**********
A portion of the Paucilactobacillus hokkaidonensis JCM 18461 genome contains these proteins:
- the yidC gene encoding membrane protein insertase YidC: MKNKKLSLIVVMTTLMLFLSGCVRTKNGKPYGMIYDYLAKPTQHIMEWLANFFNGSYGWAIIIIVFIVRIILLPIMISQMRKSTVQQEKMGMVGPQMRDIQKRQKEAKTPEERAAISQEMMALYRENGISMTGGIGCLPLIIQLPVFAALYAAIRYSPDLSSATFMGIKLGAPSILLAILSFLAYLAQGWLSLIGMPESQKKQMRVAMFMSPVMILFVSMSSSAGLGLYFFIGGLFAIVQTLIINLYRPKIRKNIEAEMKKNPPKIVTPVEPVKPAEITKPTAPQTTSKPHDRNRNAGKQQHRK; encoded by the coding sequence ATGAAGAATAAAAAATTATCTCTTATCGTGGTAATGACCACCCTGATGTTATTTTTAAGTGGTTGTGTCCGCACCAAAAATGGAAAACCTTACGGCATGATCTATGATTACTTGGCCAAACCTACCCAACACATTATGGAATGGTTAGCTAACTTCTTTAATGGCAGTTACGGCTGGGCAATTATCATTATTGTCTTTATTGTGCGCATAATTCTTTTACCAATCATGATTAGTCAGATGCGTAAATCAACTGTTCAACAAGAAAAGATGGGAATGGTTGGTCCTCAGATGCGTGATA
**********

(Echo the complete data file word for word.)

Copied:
A portion of the Paucilactobacillus hokkaidonensis JCM 18461 genome contains these proteins:
- the yidC gene encoding membrane protein insertase YidC: MKNKKLSLIVVMTTLMLFLSGCVRTKNGKPYGMIYDYLAKPTQHIMEWLANFFNGSYGWAIIIIVFIVRIILLPIMISQMRKSTVQQEKMGMVGPQMRDIQKRQKEAKTPEERAAISQEMMALYRENGISMTGGIGCLPLIIQLPVFAALYAAIRYSPDLSSATFMGIKLGAPSILLAILSFLAYLAQGWLSLIGMPESQKKQMRVAMFMSPVMILFVSMSSSAGLGLYFFIGGLFAIVQTLIINLYRPKIRKNIEAEMKKNPPKIVTPVEPVKPAEITKPTAPQTTSKPHDRNRNAGKQQHRK; encoded by the coding sequence ATGAAGAATAAAAAATTATCTCTTATCGTGGTAATGACCACCCTGATGTTATTTTTAAGTGGTTGTGTCCGCACCAAAAATGGAAAACCTTACGGCATGATCTATGATTACTTGGCCAAACCTACCCAACACATTATGGAATGGTTAGCTAACTTCTTTAATGGCAGTTACGGCTGGGCAATTATCATTATTGTCTTTATTGTGCGCATAATTCTTTTACCAATCATGATTAGTCAGATGCGTAAATCAACTGTTCAACAAGAAAAGATGGGAATGGTTGGTCCTCAGATGCGTGATA